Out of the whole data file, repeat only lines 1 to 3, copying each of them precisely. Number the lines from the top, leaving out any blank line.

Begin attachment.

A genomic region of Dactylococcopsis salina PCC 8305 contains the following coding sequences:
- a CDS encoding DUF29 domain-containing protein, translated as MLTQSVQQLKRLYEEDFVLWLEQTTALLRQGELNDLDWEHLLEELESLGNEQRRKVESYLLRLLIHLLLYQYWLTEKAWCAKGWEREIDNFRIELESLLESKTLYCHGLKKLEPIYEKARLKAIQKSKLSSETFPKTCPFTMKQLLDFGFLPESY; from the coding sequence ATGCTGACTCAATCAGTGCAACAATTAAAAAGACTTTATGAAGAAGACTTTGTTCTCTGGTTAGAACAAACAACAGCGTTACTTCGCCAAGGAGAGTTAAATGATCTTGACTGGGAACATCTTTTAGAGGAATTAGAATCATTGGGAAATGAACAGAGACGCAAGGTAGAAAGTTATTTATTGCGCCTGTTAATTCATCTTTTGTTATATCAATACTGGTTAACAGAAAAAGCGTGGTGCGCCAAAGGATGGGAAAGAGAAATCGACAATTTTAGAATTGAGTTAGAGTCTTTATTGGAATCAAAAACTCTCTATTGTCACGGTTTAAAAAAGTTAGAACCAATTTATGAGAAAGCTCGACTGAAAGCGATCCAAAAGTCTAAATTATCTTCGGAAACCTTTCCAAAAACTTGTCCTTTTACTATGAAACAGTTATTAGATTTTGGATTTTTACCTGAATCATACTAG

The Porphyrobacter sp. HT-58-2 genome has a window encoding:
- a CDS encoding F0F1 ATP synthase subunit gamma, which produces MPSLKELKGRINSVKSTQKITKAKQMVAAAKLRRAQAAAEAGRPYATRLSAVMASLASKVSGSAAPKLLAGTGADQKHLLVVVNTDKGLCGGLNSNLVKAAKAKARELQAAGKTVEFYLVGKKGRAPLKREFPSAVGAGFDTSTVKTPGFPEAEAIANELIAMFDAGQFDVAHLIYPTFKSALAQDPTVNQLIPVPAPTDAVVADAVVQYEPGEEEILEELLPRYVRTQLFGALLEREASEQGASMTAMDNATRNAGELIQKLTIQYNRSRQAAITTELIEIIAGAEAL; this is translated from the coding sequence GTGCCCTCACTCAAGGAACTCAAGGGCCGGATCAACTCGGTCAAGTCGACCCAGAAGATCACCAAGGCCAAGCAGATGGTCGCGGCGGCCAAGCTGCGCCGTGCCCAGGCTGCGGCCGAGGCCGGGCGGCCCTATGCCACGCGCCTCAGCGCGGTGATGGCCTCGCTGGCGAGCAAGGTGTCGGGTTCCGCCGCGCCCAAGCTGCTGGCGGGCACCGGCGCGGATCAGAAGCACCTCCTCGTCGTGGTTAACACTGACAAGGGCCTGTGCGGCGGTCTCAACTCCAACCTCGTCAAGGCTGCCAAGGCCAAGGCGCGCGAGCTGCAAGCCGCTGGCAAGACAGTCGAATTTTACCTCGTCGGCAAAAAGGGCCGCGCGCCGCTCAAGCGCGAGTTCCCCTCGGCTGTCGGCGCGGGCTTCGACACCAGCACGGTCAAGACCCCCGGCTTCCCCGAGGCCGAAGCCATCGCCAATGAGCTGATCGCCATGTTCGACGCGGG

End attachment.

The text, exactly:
A genomic region of Dactylococcopsis salina PCC 8305 contains the following coding sequences:
- a CDS encoding DUF29 domain-containing protein, translated as MLTQSVQQLKRLYEEDFVLWLEQTTALLRQGELNDLDWEHLLEELESLGNEQRRKVESYLLRLLIHLLLYQYWLTEKAWCAKGWEREIDNFRIELESLLESKTLYCHGLKKLEPIYEKARLKAIQKSKLSSETFPKTCPFTMKQLLDFGFLPESY; from the coding sequence ATGCTGACTCAATCAGTGCAACAATTAAAAAGACTTTATGAAGAAGACTTTGTTCTCTGGTTAGAACAAACAACAGCGTTACTTCGCCAAGGAGAGTTAAATGATCTTGACTGGGAACATCTTTTAGAGGAATTAGAATCATTGGGAAATGAACAGAGACGCAAGGTAGAAAGTTATTTATTGCGCCTGTTAATTCATCTTTTGTTATATCAATACTGGTTAACAGAAAAAGCGTGGTGCGCCAAAGGATGGGAAAGAGAAATCGACAATTTTAGAATTGAGTTAGAGTCTTTATTGGAATCAAAAACTCTCTATTGTCACGGTTTAAAAAAGTTAGAACCAATTTATGAGAAAGCTCGACTGAAAGCGATCCAAAAGTCTAAATTATCTTCGGAAACCTTTCCAAAAACTTGTCCTTTTACTATGAAACAGTTATTAGATTTTGGATTTTTACCTGAATCATACTAG

The Porphyrobacter sp. HT-58-2 genome has a window encoding: